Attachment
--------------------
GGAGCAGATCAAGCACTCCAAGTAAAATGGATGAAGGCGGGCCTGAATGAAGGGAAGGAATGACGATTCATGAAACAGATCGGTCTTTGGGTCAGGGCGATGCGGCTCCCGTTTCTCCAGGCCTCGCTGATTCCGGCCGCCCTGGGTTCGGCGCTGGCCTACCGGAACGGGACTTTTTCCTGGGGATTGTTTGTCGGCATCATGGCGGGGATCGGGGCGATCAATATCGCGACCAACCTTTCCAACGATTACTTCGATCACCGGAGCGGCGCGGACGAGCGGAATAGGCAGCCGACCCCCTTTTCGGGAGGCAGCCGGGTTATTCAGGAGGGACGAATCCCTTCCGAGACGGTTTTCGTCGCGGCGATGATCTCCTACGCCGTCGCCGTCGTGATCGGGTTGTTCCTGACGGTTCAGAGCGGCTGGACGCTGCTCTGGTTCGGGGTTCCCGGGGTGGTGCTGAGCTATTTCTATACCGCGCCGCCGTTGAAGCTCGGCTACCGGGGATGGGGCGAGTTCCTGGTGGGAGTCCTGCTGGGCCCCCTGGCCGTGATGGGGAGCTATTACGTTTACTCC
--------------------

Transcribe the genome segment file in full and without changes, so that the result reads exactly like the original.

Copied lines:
GGAGCAGATCAAGCACTCCAAGTAAAATGGATGAAGGCGGGCCTGAATGAAGGGAAGGAATGACGATTCATGAAACAGATCGGTCTTTGGGTCAGGGCGATGCGGCTCCCGTTTCTCCAGGCCTCGCTGATTCCGGCCGCCCTGGGTTCGGCGCTGGCCTACCGGAACGGGACTTTTTCCTGGGGATTGTTTGTCGGCATCATGGCGGGGATCGGGGCGATCAATATCGCGACCAACCTTTCCAACGATTACTTCGATCACCGGAGCGGCGCGGACGAGCGGAATAGGCAGCCGACCCCCTTTTCGGGAGGCAGCCGGGTTATTCAGGAGGGACGAATCCCTTCCGAGACGGTTTTCGTCGCGGCGATGATCTCCTACGCCGTCGCCGTCGTGATCGGGTTGTTCCTGACGGTTCAGAGCGGCTGGACGCTGCTCTGGTTCGGGGTTCCCGGGGTGGTGCTGAGCTATTTCTATACCGCGCCGCCGTTGAAGCTCGGCTACCGGGGATGGGGCGAGTTCCTGGTGGGAGTCCTGCTGGGCCCCCTGGCCGTGATGGGGAGCTATTACGTTTACTCC